If anything, the ‘common’ sense is more important now than it ever has been. Modern folk are bombarded with more information than at any time in history. We need to learn to evaluate, coordinate, and utilize that information correctly.
‘Common sense’ is truly the vital sense of the twenty first century.
Of course you and I both know that it is not that simple dear reader. ‘Common sense’ is a learned skill. Actually it is a learned skill set. What that means is that we are not automatically experts at using common sense. We are born with legs but have to learn to walk. The same logic applies.
The good news is that we can learn and improve in our skills. It is not always easy, but when we put forth the effort we will improve over time. If we consciously work on our skills for evaluating and using information we will actually get better at it faster.
I’m not trying to tell you everything about common sense today dear reader (this is a blog post not a book). For now know that we all have the capacity for common sense. We all have the need for common sense. And, we all have to accept that common sense comes to us “some assembly required”.
See you next week…
Several years ago I ran into the story of a soldier in the Vietnam War, a soldier who started as the classic last kid picked for the team, bottom of the barrel sort of person. It was entirely easy to label him as “the screw up” and send him away because nobody would want that guy on a mission. It could have ended there, with our soldier being the screw up no one wanted for time an all eternity; however, that’s not what happened.
The salvation of this man came through his own honest effort; a little instruction and assistance from a wise old sergeant; and… a cup of coffee.
The sergeant could see what was happening. He talked with his soldier and then made some changes. The sergeant took away all of the soldier’s previous duties and gave him one, just one, thing to do. The soldier would be attached to the company headquarters and was to make sure that the captain had a hot cup of coffee available at any time he wanted one. It was a little thing, a silly thing, but it was something the soldier could do if he put in the effort. And this simple act, this one duty, bore amazing fruit.
The soldier, the former ‘screw up’, did his one duty. The captain had a cup of hot coffee when and where ever he wanted. And, the soldier received two critical things: sure knowledge that he was not a complete screw up, he could do things if he tried; and the opportunity to observe and learn without undue stress and criticism.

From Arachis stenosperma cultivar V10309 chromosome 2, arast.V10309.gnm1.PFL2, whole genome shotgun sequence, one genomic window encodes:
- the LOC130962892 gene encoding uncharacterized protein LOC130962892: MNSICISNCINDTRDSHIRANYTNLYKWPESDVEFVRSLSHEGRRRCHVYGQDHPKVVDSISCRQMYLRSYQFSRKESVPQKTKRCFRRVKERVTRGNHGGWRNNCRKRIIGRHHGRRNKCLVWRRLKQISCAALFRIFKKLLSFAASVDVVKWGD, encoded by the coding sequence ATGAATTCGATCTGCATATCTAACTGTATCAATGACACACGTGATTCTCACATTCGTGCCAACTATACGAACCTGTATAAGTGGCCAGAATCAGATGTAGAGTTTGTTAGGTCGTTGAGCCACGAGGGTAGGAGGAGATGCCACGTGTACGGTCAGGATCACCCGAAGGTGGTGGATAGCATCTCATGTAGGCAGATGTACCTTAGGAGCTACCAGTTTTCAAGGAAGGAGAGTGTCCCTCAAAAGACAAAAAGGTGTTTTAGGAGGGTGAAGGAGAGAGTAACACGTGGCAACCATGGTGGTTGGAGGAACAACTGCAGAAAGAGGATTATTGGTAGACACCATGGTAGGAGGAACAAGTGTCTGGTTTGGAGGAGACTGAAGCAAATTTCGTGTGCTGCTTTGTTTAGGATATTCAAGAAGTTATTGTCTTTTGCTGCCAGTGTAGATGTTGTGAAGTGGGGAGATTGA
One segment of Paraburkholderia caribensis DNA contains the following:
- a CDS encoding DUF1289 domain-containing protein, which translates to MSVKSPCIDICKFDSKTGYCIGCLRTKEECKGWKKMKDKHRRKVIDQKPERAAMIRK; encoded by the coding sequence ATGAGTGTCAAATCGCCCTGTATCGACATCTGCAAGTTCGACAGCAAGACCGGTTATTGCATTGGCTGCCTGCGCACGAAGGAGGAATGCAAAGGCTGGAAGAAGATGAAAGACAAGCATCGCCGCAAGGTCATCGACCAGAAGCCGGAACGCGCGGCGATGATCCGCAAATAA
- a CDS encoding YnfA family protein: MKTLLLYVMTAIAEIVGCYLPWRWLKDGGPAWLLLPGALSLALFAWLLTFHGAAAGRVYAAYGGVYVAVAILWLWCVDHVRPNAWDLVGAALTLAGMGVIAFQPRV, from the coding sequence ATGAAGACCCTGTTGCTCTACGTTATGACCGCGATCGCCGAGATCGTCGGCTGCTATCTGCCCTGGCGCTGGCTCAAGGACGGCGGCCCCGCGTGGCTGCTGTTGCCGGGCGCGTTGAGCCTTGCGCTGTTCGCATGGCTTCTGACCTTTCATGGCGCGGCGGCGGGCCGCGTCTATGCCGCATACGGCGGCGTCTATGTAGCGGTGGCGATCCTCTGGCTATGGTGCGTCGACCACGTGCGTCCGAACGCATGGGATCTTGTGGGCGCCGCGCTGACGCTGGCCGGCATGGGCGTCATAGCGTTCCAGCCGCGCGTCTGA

The soldier took this opportunity to observe and learn, and then he stepped up to do. Our soldier was no great tactician or leader. He wasn’t a great fighter slaying the enemy with his M16 and bayonet. He wasn’t an engineer conjuring wondrous structures and impenetrable defenses with just his entrenching tool and some communications wire. But, the man did have a gift. And, when he was given the opportunity and knowledge he needed, that gift came out.
Our soldier, the ‘screw up’ no one wanted, was a logistical problem solver. This soldier became the man who could find solutions and get dry socks and warm meals to the men of his unit. That might not sound like much if you’re sitting in your own home with your own washer and dryer, and pizza delivery on speed dial. But, trust me, if you’re out in the field, out in the dirt and muck, that kind of thing matters.
The soldier, the former ‘screw up’, became a beloved and valued member of the unit because he was given an opportunity, a chance to both learn and succeed, and he took it. He took action to become better than he had been before.
But what does this mean to us?
And so it is with us dear reader. We stand on all sides of this equation.
There are times when we are the ‘screw up’ who just needs one success, even a tiny one, and a bit of knowledge and support to put us on course to better things.
There are times when we are the one who can see a need, and an opportunity. In that case we are called upon to take action and help someone to help themselves.
Sometimes we are one of the others in the unit, the ones who need to allow space for change; the ones who will forgive the faults of the past and give someone who can grow the space and opportunity to do so.
Sooner or later we play all three roles dear reader. Sooner or later all good things will come if we let them.
That’s it for this one dear reader, see you next post… Until then…
Find an opportunity and take it!
The first place I ran into the term ‘larger than life’ was in the movie Top Gun (and I am not admitting to when or where that was…). I wanted to know what ‘larger than life’ meant…
The first definition I found was someone or something literally larger than normal; the eight foot tall guy, the double sized model or blown up picture that helped you see small details, that sort of thing. The problem was that this obviously wasn’t what was meant in the movie…
Not literal…? So, what is it?
The term larger than life couldn’t mean what I thought it meant. Neither Maverick nor Tom Cruise was that tall, or wide. So, maybe the term was one of those simile or metaphor things that were all the rage in my English class at the time. So, what was Mav’ doing that would fit the descriptor…?
I found other people that were described as ‘larger than life’. Most of them were stars (the media type) or fictional characters (the super hero type). So, for a time, ‘larger than life’ meant someone who did, or could do, things regular people couldn’t (this turns out to be sort of true in my own definition, but it’s not the definition I believe in).
This definition is false. If you operate on the TV star and superhero definition of larger than life, then ‘larger than life’ starts to mean the same thing as ‘made for TV’. Under this definition whatever you choose to call ‘larger than life’ is fake. It’s something that doesn’t happen in real life. So, how could a character be described as larger than life in the context of his or her own reality?
The search continued.
Years went on.
I found the answer.
The truth is you can be larger than life.
But it isn’t easy.
The answer (at least as I have found it)
You can be larger than life, but it isn’t easy.